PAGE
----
◀  No. 2852 Oct 1977 Clue list No. 294  ▶



1.  Mrs K. Bissett: Names I must jot endlessly (anag. + ac(e), & lit.; must4 adj.).

2.  J. D. Moore: As men get so, I fancy, only odd items are recognized (alternate letters & lit.).

3.  S. Goldie: Manes drifting with one across Lethe made one this (anag. + 1 ac.).


E. Akenhead: Came in as doddering old man in Jaques’s last scene (anag.; ref. AYLI: ‘seven ages of man’).

C. Allen Baker: I can’t remember names – not even with a leading clue (anag. + 1 ac.).

F. D. H. Atkinson: A Cinema’s shewing ‘Random Harvest’ – or its hero (anag.; ref. Ronald Coleman film).

C. O. Butcher: He has a scrap of material knotted in case he forgets (a m + anag.).

J. A. Fincken: Who can efface me as I can? (anag. & lit.).

A. L. Freeman: I can’t remember unusual names; I’ll stick to Bill – that’s short (anag. + I + a/c).

I. F. Haines: Q: Who am I? A: Nesciam (possibly) (anag. & lit.; I know not (L.)).

E. M. Hornby: Like the proverbial professor, senior master gets up before first light (sen. MA. (rev.) + 1 ac).

J. G. Hull: Such as confounded Americans forgetting the fourth (anag. less r,& lit.; 4th July).

R. Jacks: Forgetting, names unsound clue the first (anag. + 1 ac.).

D. F. Manley: Experiencing a fugue? Means becoming excited – one will get to the heart of Bach (anag. + I + (B)ac(h); fugue, type of amnesia).

L. May: Muddling names – that’s the first clue (anag. + 1 ac., & lit.).

J. P. Mernagh: One needs reminding – wind in SE., wrap up in an overcoat (anag. in a mac).

C. G. Millin: Sorry case I am, forgetting name (anag. incl. n, & lit.).

R. J. Palmer: As CIA men after disorientation might be? (anag. & lit.).

S. L. Paton: Un-mindful of name I’m a case in manner vague (anag. incl. n, & lit.).

M. L. Perkins: No elephant but mice NASA put in orbit (anag.; ‘Elephants never forget’).

A. Rivlin: Means I can not quite recollect (anag. less n, & lit.; re-collect, vi.).

Dr W. I. D. Scott: One who can’t remember names badly stuck over the first clue (anag. + 1 ac.).

W. K. M. Slimmings: Fugal treatment of ‘Amen’ is the soul of Bach (anag. + (B)ac(h); fugue, type of amnesia).

Brig R. F. E. Stoney: What Bach holds is name for composing one with fugue (anag. incl. (B)ac(h); fugue, type of amnesia).

F. B. Stubbs: Fugal variation on amen is close to a vicar’s heart (anag. + a c; fugue, type of amnesia).

W. Woodruff: When Americans ignore the 4th it must be because they have become this (anag. less r, & lit.; 4th July).


Mrs A. Baker, R. L. Baker, Rev R. Bamford, Mrs A. R. Bradford, Rev C. M. Broun, A. J. Bulman, E. J. Burge, C. A. Clarke, G. H. Clarke, M. Coates, R. M. S. Cork, R. V. Dearden, A. J. Duncum, L. K. Edkins, J. D. Foster, Dr E. Gallagher, F. D. Gardiner, M. Greenwood, G. K. Grigg, A. H. Harker, Mrs S. Hewitt, B. Higgins, R. J. Hooper, C. H. Hudson, B. H. Jackson, W. Jackson, G. Johnstone, R. E. Kimmons, J. R. Kirby, Mrs M. Kissen, W. E. Latchem, M. D. Laws, C. Loving, H. MacRae, R. A. Megan, D. P. M. Michael, J. J. Moore, D. B. Oaten, E. R. Riddle, H. R. Sanders, T. E. Sanders, A. D. Scott, Mrs E. J. Shields, T. A. J. Spencer, J. G. Stubbs, M. R. Szymanski, D. H. Tompsett, J. R. Tozer, J. F. N. Wedge, G. C. West, R. J. Whale, C. E. Williams, M. Woolf, Dr E. Young.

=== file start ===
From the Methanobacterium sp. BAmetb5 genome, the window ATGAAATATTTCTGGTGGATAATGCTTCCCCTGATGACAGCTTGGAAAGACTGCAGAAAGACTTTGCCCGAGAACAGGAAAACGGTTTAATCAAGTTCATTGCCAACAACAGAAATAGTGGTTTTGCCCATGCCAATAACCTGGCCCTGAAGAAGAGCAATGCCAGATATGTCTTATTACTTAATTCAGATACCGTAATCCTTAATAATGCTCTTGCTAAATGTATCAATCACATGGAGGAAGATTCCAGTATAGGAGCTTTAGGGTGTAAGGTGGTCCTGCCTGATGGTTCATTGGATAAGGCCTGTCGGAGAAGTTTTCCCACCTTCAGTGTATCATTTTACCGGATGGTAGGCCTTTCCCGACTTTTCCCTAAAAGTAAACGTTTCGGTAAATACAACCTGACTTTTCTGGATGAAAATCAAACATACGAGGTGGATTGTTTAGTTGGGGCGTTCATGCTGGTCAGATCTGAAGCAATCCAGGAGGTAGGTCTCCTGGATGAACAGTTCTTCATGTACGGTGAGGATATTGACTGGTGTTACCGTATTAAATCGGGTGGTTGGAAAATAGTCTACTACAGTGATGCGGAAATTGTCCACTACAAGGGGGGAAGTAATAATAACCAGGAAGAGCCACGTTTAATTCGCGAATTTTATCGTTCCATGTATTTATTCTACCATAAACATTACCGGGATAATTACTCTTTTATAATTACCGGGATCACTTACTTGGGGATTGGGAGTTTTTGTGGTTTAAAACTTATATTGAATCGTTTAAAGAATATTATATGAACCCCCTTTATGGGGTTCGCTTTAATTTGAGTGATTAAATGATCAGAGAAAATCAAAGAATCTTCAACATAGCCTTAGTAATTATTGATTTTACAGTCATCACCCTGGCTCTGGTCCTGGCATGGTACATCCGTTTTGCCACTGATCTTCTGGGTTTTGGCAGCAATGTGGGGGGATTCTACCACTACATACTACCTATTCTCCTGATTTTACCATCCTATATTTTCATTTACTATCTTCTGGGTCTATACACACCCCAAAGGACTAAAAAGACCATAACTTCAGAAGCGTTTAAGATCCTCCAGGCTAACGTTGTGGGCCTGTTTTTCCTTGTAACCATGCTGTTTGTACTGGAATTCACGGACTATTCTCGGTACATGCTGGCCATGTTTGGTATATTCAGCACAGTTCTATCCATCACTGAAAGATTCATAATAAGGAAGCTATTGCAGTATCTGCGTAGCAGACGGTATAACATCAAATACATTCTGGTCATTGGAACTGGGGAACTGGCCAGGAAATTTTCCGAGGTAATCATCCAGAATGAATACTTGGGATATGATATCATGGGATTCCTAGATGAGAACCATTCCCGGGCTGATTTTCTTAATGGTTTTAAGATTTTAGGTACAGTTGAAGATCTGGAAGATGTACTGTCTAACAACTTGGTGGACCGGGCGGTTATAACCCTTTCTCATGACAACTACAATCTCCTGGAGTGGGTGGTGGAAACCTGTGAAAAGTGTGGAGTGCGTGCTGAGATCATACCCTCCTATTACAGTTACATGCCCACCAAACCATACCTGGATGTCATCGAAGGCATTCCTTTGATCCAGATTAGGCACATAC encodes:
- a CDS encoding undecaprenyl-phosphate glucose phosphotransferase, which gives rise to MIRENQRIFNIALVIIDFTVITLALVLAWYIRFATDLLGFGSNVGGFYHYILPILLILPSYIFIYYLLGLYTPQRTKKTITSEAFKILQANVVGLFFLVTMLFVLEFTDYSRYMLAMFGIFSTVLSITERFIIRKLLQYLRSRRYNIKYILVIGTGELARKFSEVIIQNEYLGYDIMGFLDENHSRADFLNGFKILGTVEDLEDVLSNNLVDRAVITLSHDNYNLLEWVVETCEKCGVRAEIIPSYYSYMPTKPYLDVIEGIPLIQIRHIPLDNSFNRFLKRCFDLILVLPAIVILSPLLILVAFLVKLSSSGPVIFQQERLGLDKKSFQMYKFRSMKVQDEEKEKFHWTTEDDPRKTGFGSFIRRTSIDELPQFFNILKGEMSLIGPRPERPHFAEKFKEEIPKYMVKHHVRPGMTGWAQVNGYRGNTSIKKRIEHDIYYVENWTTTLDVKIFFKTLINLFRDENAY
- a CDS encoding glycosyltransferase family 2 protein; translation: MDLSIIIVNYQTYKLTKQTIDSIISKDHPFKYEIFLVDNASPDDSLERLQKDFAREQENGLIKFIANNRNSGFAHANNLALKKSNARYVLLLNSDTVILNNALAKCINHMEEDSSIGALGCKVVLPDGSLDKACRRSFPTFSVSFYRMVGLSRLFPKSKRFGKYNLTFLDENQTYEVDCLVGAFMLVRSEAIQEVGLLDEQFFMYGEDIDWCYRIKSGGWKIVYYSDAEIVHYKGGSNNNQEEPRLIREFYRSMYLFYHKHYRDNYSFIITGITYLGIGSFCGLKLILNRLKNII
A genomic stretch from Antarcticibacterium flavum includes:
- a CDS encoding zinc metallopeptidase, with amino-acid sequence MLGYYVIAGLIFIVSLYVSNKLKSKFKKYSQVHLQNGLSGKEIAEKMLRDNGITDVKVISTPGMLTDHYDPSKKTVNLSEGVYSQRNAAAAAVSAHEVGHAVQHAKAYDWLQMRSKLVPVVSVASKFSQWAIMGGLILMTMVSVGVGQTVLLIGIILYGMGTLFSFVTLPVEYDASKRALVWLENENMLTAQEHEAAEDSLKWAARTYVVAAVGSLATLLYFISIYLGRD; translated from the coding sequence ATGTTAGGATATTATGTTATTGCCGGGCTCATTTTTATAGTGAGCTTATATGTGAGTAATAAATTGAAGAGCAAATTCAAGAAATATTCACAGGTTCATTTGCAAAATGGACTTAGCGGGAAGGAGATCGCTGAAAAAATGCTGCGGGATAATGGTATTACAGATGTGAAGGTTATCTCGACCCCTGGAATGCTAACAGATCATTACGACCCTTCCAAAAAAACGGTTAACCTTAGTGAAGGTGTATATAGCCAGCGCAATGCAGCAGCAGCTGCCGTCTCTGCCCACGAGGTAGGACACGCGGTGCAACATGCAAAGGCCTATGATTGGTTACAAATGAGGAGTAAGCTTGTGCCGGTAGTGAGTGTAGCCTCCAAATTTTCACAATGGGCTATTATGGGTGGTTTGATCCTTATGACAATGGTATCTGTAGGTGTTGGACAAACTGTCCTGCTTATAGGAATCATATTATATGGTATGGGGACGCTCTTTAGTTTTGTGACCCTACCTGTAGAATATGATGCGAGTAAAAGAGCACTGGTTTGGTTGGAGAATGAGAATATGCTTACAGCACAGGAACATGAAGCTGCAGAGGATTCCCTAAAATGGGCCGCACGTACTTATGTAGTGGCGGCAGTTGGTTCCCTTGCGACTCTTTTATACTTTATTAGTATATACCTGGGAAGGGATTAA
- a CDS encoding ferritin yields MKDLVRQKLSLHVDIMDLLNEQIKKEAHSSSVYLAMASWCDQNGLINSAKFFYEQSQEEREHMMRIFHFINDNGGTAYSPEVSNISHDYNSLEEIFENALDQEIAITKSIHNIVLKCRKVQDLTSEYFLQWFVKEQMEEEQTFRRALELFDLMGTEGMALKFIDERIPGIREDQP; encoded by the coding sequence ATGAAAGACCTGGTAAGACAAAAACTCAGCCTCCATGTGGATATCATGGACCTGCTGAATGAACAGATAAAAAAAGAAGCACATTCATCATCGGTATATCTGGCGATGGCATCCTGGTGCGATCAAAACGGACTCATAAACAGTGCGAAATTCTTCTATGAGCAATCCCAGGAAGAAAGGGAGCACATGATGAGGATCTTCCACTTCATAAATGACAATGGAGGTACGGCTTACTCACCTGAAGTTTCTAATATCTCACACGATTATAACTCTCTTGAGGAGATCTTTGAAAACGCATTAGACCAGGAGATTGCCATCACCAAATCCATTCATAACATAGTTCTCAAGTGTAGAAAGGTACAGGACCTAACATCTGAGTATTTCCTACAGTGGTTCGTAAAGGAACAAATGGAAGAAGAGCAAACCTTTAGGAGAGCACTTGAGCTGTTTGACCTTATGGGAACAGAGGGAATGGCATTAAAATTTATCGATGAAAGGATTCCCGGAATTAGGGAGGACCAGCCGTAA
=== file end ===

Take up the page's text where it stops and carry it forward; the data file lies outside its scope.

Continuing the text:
An easier-than-average prize puzzle, I think. 560 entries, the only mistakes I spotted being PEDIPALPS or PEDIPALPE for PEDIPALPI – carelessness, I suspect. AMNESIAC offered a large number of possibilities and I had a great many anagrams, varying but slightly, to compare and assess. Producing a short list was extremely difficult. Many competitors, however, especially some of the large number of newcomers, made the elementary mistake of failing to indicate that their clues were anagrams. And that old scoundrel the indirect anagram reared his head quite often too. For the benefit of those who are new to the Azed series I should explain that I regard it as a prerequisite of an anagram clue that it should contain the letters of the word or words involved in the anagram, or an unequivocal indication of them. In other words the solver should not be asked to work out the group of letters he must then juggle with if that group of letters is not featured in the clue. An example from this competition should show what I mean. ‘Entered as, roughly, being without recall. ‘ The solver is expected to translate ‘entered’ into ‘came in’ and only then combine it with ‘as’ and form an anagram of it. This double puzzle is, I submit, unfair to the solver. The quoted example is a comparatively easy clue despite its unsoundness, but the device if carried to more extreme lengths results in what to my mind are totally unsolvable clues, e.g. (a genuine entry) ‘Thousand fish destroyed. One lost its memory.’ The fish to be disturbed with M is SCIAENA. Need I say more?
Regular solvers will probably already know that a new edition of Chambers is now out. It is a revised edition of the 1972 one with a new supplement of five pages and a number of additions to the list of abbreviations. I intend to start recommending it from the beginning of next year so you may wish to start dropping hints to would-be Christmas present donors straight away. It costs £5.95, I believe. Incidentally, publication of the Pan edition of The Azed Book of Crosswords is planned for 18 November.


The Azed Cup

Dr S. J. Shaw wins First Prize in competition 2603.

TERAS def. PRATT (Wrong Number)

After dismissing jolly, Starmer’s ordered to reveal what could lie behind dreadful Labour experience

This year’s honours table

The next Azed competition puzzle will be on Sunday 3rd July

Latest  AZED  No. 2,611  26th Jun

All online Azed puzzles

Dr Watson reviews Azed 2603

From the archive

What’ll be filling holes in a mint confection? Air (7)

First prize winner by J. D. Moore in competition 627